"To invite someone is to take charge of his happiness during the time he spends under your roof." - Jean-Anthelme Brillat-Savarin
Princess and I always share great times together. This girl has been a wonderful friend since whoever knows when. Among my “girl” friends, she belongs to the most endangered species who knows me and can truly understand me through and through, skin side out or skin side in. We can talk anything and everything under the sun. When I say “everything under the sun”, it is like treating each other like shock absorbers as someone who smoothens the journey when the going gets rough and tough, and the rough and tough gets going, or like safety deposit boxes where we can bury our deepest secret and darkest past forever without having to doubt of being judged or betrayed. These past couple of years, I have been through a roller-coaster ride, less to say, at my deepest point in my life. I know for sure, that my shock absorber and safety deposit box has been at work in its full capacity during those times. Princess has always been there, right there with me at the toughest and the lowest spot. I love spending my holiday afternoons with Princess and her family. Their little home has become my own home when times mine was not as accommodating. We would always bond together over a glass of refreshing drink or some fresh goodies that they have specially prepared for merienda just talking and laughing at each other’s slightest flaws. No inhibition or limitation. The perks of keeping weird old friends, they would equate teasing to some sort - care, time and love. You can be flaw-some any way you want but you would always remain a friend in their eyes. Grateful to the countless merienda that we have spent many times together. For us, merienda time is quality time.
Those light meals filling the gap between breakfast and lunch or lunch and dinner, we, Filipinos, fondly call, merienda. Merienda, as the word suggests, is a practice that we might have inherited from our Spanish ancestors. It is a light snack, equal to either second breakfast or afternoon tea, which is usually composed of sandwiches, goodies or finger foods accompanied with choice of hot or cold beverages. In the Philippines, it is also considered a break time from the day’s long demanding work and catch up time with your colleagues and loved ones. Common Pinoy merienda fares may include sweet or savory light snacks ranging anything from pancit (rice noodles), lumpia (spring rolls), halo-halo (Filipino hodgepodge dessert) and puto, among others.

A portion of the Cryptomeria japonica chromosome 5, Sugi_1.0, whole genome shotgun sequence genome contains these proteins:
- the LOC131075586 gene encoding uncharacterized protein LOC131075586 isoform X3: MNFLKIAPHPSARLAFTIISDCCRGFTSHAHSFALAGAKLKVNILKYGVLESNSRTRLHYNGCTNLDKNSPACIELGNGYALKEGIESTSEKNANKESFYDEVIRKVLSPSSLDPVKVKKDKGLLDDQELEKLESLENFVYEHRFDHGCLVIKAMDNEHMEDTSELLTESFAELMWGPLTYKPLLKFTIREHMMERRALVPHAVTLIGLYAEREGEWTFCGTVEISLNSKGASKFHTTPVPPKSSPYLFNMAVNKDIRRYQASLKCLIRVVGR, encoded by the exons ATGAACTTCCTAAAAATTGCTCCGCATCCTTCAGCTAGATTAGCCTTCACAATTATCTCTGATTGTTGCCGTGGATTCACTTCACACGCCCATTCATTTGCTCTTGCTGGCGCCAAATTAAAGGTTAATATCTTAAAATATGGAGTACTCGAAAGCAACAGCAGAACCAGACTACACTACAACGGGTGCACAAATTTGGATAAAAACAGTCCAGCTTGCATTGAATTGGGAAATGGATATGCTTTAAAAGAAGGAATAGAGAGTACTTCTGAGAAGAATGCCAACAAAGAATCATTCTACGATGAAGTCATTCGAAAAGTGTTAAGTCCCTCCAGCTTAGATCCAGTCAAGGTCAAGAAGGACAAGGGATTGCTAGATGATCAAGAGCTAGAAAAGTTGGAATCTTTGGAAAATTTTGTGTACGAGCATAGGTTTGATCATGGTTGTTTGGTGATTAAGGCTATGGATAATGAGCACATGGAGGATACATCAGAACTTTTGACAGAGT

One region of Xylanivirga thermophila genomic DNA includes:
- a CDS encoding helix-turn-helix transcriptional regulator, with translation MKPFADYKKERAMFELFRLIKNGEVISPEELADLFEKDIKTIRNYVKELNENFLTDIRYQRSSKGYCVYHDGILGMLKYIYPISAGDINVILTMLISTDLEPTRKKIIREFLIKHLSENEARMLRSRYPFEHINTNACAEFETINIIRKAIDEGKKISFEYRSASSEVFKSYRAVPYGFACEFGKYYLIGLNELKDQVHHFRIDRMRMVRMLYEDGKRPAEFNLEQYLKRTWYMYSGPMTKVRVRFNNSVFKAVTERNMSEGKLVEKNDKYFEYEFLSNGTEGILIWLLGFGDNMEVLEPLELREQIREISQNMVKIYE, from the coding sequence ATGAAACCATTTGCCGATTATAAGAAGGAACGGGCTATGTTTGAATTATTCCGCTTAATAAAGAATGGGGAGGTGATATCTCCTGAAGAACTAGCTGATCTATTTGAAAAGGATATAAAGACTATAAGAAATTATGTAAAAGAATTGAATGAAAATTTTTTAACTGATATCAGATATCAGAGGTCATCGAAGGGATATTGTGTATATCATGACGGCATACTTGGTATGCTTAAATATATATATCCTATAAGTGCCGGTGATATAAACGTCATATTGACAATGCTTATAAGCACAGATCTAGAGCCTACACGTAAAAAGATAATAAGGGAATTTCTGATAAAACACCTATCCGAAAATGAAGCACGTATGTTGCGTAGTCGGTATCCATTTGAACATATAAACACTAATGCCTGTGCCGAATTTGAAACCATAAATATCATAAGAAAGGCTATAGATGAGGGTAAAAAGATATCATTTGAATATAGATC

Not only popular as an item for merienda but also as accompaniment to other savory Filipino dishes such as dinuguan (pork blood stew) and stir-fry noodles, Puto or Filipino Steamed Cakes would surely snatch the limelight. It is traditionally made with galapong (rice flour) and considered as the local version of cupcakes. Using rice flour as the main ingredients is quite tedious and time consuming as it is required to soak the rice grains in water overnight to process it into batter. Nowadays, home cooks have tweaked the recipe for puto using other ingredients like all-purpose flour and cake mix while infusing them with flavors like pandan, vanilla or ube, depending on the preference. The resulting output is still very much the same as the traditional one - mildly sweet, subtle flavors and slightly dense but moist and fluffy in texture.
Puto (Steamed Flour Cake)
Yields 12 pieces of puto
- 2 cups all-purpose flour
- 1 cup white sugar
- 2 tbsps. baking powder
- 2 cups fresh milk
- 2 whole eggs
- 1 tsp. pandan or vanilla extract (optional)
- ¼ cup softened butter (at room temperature)
- extra butter (for greasing)
- cheese, cut into strips (for toppings)
- salted eggs, thinly sliced (for toppings)
- In a mixing bowl, sift together the all-purpose flour, white sugar and baking powder. Mix to combine well.
- Beat eggs in a separate bowl and then pour in the fresh milk.
- Gradually fold in the egg and milk mixture in the flour mixture and then add the butter and pandan or vanilla essence (optional). Mix until well blended.
- Grease the puto molds with butter. You can use cupcake tin pan or the individual plastic or rubber molds. Ladle the batter into the mold about three quarters full. Top with sliced cheese or salted eggs.
- Fill halfway through with water the base pot of the steamer or double boiler and bring the water to a steady simmer.
- Arrange the filled molds on the steamer basket and place above the base pot. Place a cheesecloth over the rim of the steamer to absorb the vapor and avoid the water from dripping onto the puto while steaming. Cover the steamer and steam the puto for about 20 minutes or until a wooden toothpick poked at the center comes out clean.
- Remove from heat and allow to cool before removing from the molds. Serve hot or cold along with pancit or dinuguan (blood stew). Enjoy!
TIPS FROM ENZ:
- If making flavored puto, you may add food coloring depending of the flavor of the puto. Say light green for pandan and purple for ube (purple yam) flavors. Use only light and pastel colors.
- This puto recipe is also suitable for puto-pao. These are puto filled with sweet and spicy meat fillings.